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UBC Theses and Dissertations

The undiscovered "territory" : Mark Twain’s later Huck and Tom stories Phelps, Henry Carr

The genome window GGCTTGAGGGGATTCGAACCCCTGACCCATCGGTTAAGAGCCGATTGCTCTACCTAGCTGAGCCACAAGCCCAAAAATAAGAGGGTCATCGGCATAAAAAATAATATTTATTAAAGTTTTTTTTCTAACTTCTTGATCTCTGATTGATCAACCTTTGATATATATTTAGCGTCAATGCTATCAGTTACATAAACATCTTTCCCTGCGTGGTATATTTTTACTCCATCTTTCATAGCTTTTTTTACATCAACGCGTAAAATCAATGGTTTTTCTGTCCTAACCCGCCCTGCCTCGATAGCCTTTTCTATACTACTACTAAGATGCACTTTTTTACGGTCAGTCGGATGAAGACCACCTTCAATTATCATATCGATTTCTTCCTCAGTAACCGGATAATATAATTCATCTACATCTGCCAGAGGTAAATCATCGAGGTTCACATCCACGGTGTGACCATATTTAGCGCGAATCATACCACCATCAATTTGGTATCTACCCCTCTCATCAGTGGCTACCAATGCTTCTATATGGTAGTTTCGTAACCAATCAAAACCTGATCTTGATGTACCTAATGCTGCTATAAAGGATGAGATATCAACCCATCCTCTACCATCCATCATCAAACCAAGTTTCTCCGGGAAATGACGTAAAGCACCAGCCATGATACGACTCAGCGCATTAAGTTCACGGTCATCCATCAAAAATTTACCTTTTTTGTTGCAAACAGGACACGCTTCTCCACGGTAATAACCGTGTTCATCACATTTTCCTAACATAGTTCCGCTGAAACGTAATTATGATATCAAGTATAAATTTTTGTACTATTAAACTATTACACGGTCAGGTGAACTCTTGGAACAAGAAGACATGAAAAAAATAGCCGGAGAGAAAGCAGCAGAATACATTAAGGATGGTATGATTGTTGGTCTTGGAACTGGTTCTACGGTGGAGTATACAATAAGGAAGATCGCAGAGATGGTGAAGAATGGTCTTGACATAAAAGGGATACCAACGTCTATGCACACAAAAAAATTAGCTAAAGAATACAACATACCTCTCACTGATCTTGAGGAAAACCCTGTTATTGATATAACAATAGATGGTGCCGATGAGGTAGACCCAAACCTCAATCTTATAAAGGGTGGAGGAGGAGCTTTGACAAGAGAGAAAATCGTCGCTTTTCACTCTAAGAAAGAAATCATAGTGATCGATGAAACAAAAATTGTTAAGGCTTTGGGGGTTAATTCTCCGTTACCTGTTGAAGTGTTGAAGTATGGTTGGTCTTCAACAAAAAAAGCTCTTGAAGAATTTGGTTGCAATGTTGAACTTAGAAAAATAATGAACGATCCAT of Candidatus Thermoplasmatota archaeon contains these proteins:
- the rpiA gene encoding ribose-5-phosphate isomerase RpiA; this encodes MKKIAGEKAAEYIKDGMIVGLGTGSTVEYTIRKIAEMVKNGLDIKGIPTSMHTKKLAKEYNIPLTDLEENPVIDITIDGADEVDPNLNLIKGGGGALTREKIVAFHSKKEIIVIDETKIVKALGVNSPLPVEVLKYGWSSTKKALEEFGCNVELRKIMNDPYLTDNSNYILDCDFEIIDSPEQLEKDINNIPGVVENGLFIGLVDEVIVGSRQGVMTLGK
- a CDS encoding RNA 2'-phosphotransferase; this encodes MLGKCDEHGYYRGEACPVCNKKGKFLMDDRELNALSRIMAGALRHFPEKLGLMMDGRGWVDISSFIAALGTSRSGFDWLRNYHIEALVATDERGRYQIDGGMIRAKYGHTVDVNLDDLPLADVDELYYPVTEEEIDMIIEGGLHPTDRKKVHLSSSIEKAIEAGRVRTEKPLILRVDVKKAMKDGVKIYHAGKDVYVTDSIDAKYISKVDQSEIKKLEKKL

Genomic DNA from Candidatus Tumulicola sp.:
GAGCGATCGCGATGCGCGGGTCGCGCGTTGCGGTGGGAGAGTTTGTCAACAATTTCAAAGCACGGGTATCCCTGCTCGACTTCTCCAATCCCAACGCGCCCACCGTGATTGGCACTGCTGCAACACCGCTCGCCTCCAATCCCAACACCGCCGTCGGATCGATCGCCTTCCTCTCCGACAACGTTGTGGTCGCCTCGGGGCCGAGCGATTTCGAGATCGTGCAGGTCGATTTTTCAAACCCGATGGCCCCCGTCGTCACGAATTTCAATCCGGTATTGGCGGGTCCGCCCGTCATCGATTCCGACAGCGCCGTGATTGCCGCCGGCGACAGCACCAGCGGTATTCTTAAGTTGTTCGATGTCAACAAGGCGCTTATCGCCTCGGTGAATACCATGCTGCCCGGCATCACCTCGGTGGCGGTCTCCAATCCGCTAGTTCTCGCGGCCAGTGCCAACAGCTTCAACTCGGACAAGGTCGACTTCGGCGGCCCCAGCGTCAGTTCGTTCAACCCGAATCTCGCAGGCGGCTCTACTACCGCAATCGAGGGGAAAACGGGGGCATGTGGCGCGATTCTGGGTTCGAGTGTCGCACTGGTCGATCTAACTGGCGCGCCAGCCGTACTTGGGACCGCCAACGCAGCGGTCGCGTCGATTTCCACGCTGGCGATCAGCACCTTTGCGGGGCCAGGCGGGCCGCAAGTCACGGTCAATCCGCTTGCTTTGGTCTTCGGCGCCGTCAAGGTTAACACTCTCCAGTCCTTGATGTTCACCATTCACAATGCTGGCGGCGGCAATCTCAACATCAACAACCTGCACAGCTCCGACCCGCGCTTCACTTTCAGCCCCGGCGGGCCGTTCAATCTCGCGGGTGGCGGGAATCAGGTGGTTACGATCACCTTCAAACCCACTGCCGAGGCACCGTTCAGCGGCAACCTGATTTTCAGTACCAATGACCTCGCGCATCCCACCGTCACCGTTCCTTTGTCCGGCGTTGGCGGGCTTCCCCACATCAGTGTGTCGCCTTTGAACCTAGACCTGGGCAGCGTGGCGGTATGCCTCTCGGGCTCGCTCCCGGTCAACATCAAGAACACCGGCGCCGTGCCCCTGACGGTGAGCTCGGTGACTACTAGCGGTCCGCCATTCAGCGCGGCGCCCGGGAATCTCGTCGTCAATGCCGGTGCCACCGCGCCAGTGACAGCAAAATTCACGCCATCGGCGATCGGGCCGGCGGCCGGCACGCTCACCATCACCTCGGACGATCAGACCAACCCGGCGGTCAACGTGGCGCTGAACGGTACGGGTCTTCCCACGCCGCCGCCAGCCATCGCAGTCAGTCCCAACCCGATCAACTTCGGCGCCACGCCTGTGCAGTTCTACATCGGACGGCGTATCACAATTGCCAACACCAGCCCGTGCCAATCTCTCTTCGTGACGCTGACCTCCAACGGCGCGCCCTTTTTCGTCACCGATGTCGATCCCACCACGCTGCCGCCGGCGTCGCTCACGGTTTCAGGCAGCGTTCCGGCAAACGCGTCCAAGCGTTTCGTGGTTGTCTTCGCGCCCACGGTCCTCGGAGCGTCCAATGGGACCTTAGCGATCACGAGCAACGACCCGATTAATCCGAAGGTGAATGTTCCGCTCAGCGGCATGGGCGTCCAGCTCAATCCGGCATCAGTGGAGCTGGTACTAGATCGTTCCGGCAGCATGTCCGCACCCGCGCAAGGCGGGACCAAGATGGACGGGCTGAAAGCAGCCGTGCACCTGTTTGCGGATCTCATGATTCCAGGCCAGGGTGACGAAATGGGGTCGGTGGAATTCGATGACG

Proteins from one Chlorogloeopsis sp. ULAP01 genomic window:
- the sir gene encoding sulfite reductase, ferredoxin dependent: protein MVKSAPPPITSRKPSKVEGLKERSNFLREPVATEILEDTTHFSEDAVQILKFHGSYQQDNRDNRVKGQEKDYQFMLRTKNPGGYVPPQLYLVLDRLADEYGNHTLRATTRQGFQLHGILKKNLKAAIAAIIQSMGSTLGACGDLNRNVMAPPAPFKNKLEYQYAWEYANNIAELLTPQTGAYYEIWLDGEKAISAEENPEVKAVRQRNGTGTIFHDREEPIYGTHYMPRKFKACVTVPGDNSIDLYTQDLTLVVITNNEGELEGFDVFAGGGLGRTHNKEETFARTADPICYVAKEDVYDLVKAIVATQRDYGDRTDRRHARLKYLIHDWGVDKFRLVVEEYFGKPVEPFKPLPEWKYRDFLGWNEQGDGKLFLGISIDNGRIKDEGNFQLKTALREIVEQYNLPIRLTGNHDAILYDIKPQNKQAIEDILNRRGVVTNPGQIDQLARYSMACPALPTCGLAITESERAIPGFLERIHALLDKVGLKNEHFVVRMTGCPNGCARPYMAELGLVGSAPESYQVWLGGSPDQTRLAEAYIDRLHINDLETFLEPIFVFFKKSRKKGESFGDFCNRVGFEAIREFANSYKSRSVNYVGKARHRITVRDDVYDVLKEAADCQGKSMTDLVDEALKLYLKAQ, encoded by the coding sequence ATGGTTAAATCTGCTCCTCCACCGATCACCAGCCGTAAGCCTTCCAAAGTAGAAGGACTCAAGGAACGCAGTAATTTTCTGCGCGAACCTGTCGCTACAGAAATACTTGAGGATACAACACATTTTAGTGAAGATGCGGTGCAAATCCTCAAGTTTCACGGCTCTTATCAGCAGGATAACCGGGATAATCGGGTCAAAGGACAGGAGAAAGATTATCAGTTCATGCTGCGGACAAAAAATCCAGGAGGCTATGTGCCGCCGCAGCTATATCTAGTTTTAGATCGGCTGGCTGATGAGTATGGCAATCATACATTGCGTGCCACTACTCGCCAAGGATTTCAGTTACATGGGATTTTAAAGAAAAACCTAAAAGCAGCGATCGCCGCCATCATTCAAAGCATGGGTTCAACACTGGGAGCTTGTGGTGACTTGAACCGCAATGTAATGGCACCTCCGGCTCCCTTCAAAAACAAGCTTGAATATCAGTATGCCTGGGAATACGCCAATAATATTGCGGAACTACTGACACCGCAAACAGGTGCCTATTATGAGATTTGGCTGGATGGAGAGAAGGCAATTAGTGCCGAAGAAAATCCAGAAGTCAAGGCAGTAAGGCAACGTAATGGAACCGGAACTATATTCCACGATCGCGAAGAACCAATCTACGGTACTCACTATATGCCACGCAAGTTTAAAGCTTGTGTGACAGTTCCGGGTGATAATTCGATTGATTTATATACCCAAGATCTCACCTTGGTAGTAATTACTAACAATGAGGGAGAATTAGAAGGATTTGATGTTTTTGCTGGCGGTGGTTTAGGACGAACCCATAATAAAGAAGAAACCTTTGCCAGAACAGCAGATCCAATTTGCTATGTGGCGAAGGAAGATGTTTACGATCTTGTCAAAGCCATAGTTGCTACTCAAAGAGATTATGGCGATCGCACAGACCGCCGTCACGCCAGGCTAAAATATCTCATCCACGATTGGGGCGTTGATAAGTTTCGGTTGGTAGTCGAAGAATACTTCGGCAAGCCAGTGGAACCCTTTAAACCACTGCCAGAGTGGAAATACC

This dissertation looks at all works of Mark Twain's. concerning the boys Tom Sawyer and Huckleberry Finn, particularly those written after the completion of Adventures of Huckleberry Finn (1884). These include the two published narratives, Tom Sawyer Abroad (1893) and "Tom Sawyer, Detective" (1896), and five fragments unpublished in Twain's lifetime, but recently issued by the University of California Press in the volumes of the Mark Twain Papers Mark Twain's Hannibal, Huck & Tom (ed. Walter Blair) and Mark Twain's Mysterious Stranger Manuscripts (ed. William M. Gibson). These five fragments are "Huck Finn and Tom Sawyer Among the Indians" (1884), "Tom Sawyer's Conspiracy" (1897-1899), "Doughface" (c. 1897), "Schoolhouse Hill" (1898), and "Tom Sawyer's Gang Plans a Naval Battle" (c. 1900). After completing Huckleberry Finn, Twain wrote or tried to write many more stories about Tom and Huck, continuing their adventures. Most of these were never finished, and the two that were completed and published are generally considered to be greatly inferior to the earlier novels about the boys. Despite their flaws, though, these later narratives do possess hitherto undetected significance and value. A major aspect of the later stories about the boys is Twain's deliberate and persistent attempt over a period of thirty years to have Tom Sawyer grow up from a thoughtless boy to a responsible adult. Twain's efforts to do this are visible in most of the later works, and the prominence of this attempted development demonstrates that Twain was vitally interested in the problems of maturity and becoming an adult. For him, childhood was not merely a nostalgic refuge from the problems and complexities of life, as scholars have tended to assume; rather, it was a time of often painful testing in preparation for the difficulties of adult life. In addition, the later Tom and Huck stories contain elements that both parallel and supplement Twain's better known works from this time. The differences and similarities between the narratives about the boys and his other works help to enhance our understanding of Twain's thinking on a number of subjects. Among these subjects are the Transcendent Figure, the "Matter of Hannibal," and the folly of romanticism. This dissertation, then, casts new light on hitherto obscure writings by Twain; it attempts to assess their value and illuminate aspects of Twain's thought that have not yet been the subject of close scrutiny. In particular, the willingness of Twain to grapple with issues of profound complexity is revealed in these works more clearly perhaps than anywhere else in his canon.

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